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NZ soldiers train Ukrainian battlefield recruits

Move, shoot, communicate and medicate is an adage that resonates with most members of the Royal New Zealand Infantry Regiment, but for members of Op Tieke it now has the added focus of survivability and lethality.

04 October, 2022

Two NZ Army teams have commenced delivery of training to Ukrainian battlefield recruits, working alongside the British Armed Forces. The training is taking place in the United Kingdom. The training consists of an intense and high tempo five-week training programme which maximises the amount of time in the day to deliver training in weapon handling, field-craft, medical treatment, offensive and defensive operations, and marksmanship.

The key focus for Kiwi Team 2, from 2/1 RNZIR, has been on gearing all learning outcomes towards supporting the two main lines of effort from the training - enhancing the Ukrainian soldiers’ lethality or providing the skills to increase their survivability.

The Kiwi Team 2 Company 2IC, Captain Jordan Corke, said the team got underway shortly on arrival in the UK. 

“We have hit the ground running and are well underway in the delivery of our first course. So far, we have delivered training on weapon handing, medical training, Law of Armed Conflict, and conducted two field exercises focusing on section offensive operations and field-craft.”

The training is having a positive impact for both the Ukrainian trainees, British peers and our Kiwi soldiers.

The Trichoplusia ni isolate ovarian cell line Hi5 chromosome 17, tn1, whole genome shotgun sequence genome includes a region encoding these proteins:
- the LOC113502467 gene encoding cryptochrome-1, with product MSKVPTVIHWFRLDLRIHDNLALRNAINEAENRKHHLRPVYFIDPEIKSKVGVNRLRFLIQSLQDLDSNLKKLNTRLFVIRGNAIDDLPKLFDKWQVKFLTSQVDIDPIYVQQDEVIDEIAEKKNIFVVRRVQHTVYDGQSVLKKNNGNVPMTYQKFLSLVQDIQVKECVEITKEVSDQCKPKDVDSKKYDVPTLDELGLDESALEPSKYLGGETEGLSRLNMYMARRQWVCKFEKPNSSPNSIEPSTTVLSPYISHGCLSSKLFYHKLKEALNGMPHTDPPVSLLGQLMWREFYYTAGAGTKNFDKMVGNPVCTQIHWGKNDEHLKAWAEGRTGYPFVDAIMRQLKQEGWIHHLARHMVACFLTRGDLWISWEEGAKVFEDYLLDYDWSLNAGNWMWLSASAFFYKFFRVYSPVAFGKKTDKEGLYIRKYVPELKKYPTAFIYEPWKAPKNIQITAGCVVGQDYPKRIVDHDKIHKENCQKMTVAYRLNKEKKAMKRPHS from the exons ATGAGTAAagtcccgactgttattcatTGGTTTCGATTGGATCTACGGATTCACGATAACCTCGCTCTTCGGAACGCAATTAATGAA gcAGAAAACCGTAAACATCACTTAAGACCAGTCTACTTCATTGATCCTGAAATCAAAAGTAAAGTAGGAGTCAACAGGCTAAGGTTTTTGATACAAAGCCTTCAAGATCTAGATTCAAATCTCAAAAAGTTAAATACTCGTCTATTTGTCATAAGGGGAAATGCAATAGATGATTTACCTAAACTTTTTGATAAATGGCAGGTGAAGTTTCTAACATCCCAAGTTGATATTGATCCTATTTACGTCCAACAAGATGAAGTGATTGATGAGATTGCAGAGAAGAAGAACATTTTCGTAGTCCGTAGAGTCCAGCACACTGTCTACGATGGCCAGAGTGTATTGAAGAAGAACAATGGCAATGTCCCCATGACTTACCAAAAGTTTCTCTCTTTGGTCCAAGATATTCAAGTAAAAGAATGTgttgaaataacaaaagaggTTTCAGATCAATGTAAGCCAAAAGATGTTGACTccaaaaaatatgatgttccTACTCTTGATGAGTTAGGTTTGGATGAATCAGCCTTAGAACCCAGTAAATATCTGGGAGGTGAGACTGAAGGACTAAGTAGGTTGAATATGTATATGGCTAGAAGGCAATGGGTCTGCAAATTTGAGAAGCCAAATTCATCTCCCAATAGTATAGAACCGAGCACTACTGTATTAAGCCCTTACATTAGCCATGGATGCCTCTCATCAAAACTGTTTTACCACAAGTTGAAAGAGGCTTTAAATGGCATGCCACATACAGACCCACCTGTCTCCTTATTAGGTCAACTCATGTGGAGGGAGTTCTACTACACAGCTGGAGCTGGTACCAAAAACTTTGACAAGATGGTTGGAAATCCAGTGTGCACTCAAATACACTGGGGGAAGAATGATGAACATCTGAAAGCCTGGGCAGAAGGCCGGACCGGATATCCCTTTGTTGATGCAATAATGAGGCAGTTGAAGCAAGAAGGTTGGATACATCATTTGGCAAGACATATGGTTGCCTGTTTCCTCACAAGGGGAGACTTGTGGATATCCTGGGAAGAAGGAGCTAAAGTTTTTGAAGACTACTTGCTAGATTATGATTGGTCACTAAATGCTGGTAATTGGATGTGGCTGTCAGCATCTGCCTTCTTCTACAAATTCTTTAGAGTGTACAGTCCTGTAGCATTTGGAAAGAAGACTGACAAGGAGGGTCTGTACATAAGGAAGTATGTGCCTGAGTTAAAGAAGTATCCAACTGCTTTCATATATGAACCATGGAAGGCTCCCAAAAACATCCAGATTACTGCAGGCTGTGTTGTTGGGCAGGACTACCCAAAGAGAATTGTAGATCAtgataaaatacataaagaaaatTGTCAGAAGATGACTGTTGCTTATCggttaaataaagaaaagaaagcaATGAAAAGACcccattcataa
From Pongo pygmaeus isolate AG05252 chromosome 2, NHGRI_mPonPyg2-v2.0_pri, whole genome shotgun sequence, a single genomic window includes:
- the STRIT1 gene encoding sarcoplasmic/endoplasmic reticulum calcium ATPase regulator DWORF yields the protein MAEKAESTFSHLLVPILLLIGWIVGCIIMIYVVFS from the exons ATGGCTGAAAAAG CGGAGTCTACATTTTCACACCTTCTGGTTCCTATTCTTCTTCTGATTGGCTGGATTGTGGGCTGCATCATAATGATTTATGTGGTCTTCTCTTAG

A New Zealand Army soldier presents to Ukrainian recruits in the UK.

A New Zealand Army soldier presents to Ukrainian recruits in the UK.

Soldiers conduct medical training as a part of the five week training programme.

Soldiers conduct medical training as a part of the five week training programme.

Major Josh Sullivan, Officer Commanding Kiwi Team 2 said: “Op Tieke has been a positive opportunity for us and directly ties to the regeneration of our combat corps skills sets and junior leadership. Our soldiers are displaying innovation and dedication in their lesson preparation and delivery because they understand how important this training is for our training audience and they know there is no chance for further rehearsals at the completion of the course. Incorporating battlefield inoculation in our training serials has become massively important, and the team are leading the way in enhancing this.”

Op Tieke also provided an opportunity to learn and improve our own system of training and tactics, he said.

“We are trench novices and thought this was a style of warfare that was a thing of the past. This recent conflict has highlighted that’s not the case, and we have lots to learn about how to enhance our own tactics and procedures should we be involved in future conflicts involving this style of warfare,” Major Sullivan said.